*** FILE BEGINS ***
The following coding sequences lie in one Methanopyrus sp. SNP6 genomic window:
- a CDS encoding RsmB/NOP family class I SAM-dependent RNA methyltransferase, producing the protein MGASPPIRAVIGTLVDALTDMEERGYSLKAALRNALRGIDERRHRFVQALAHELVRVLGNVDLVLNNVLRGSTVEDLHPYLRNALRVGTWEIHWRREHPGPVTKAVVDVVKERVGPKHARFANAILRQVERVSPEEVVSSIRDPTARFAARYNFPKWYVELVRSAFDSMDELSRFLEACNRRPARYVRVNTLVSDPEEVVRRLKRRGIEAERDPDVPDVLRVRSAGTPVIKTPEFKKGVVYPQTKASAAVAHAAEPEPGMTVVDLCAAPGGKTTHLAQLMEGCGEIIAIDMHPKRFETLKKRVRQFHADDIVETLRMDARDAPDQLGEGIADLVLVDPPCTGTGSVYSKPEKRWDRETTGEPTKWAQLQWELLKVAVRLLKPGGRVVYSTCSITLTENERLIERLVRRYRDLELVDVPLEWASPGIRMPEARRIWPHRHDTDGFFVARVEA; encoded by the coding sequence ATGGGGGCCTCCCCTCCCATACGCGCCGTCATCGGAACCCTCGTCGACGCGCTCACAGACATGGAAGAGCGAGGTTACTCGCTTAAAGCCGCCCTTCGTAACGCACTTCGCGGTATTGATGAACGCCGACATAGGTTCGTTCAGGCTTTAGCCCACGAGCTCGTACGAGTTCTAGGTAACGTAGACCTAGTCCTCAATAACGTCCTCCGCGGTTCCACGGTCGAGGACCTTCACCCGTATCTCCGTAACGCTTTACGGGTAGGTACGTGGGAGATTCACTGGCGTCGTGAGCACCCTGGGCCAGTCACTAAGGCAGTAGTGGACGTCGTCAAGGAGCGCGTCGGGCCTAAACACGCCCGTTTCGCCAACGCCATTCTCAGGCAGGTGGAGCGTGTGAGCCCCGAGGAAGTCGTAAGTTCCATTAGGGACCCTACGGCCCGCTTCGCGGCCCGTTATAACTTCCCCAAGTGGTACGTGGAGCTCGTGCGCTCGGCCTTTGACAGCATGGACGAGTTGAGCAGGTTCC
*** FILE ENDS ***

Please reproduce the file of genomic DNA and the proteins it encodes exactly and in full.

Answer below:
The following coding sequences lie in one Methanopyrus sp. SNP6 genomic window:
- a CDS encoding RsmB/NOP family class I SAM-dependent RNA methyltransferase, producing the protein MGASPPIRAVIGTLVDALTDMEERGYSLKAALRNALRGIDERRHRFVQALAHELVRVLGNVDLVLNNVLRGSTVEDLHPYLRNALRVGTWEIHWRREHPGPVTKAVVDVVKERVGPKHARFANAILRQVERVSPEEVVSSIRDPTARFAARYNFPKWYVELVRSAFDSMDELSRFLEACNRRPARYVRVNTLVSDPEEVVRRLKRRGIEAERDPDVPDVLRVRSAGTPVIKTPEFKKGVVYPQTKASAAVAHAAEPEPGMTVVDLCAAPGGKTTHLAQLMEGCGEIIAIDMHPKRFETLKKRVRQFHADDIVETLRMDARDAPDQLGEGIADLVLVDPPCTGTGSVYSKPEKRWDRETTGEPTKWAQLQWELLKVAVRLLKPGGRVVYSTCSITLTENERLIERLVRRYRDLELVDVPLEWASPGIRMPEARRIWPHRHDTDGFFVARVEA; encoded by the coding sequence ATGGGGGCCTCCCCTCCCATACGCGCCGTCATCGGAACCCTCGTCGACGCGCTCACAGACATGGAAGAGCGAGGTTACTCGCTTAAAGCCGCCCTTCGTAACGCACTTCGCGGTATTGATGAACGCCGACATAGGTTCGTTCAGGCTTTAGCCCACGAGCTCGTACGAGTTCTAGGTAACGTAGACCTAGTCCTCAATAACGTCCTCCGCGGTTCCACGGTCGAGGACCTTCACCCGTATCTCCGTAACGCTTTACGGGTAGGTACGTGGGAGATTCACTGGCGTCGTGAGCACCCTGGGCCAGTCACTAAGGCAGTAGTGGACGTCGTCAAGGAGCGCGTCGGGCCTAAACACGCCCGTTTCGCCAACGCCATTCTCAGGCAGGTGGAGCGTGTGAGCCCCGAGGAAGTCGTAAGTTCCATTAGGGACCCTACGGCCCGCTTCGCGGCCCGTTATAACTTCCCCAAGTGGTACGTGGAGCTCGTGCGCTCGGCCTTTGACAGCATGGACGAGTTGAGCAGGTTCC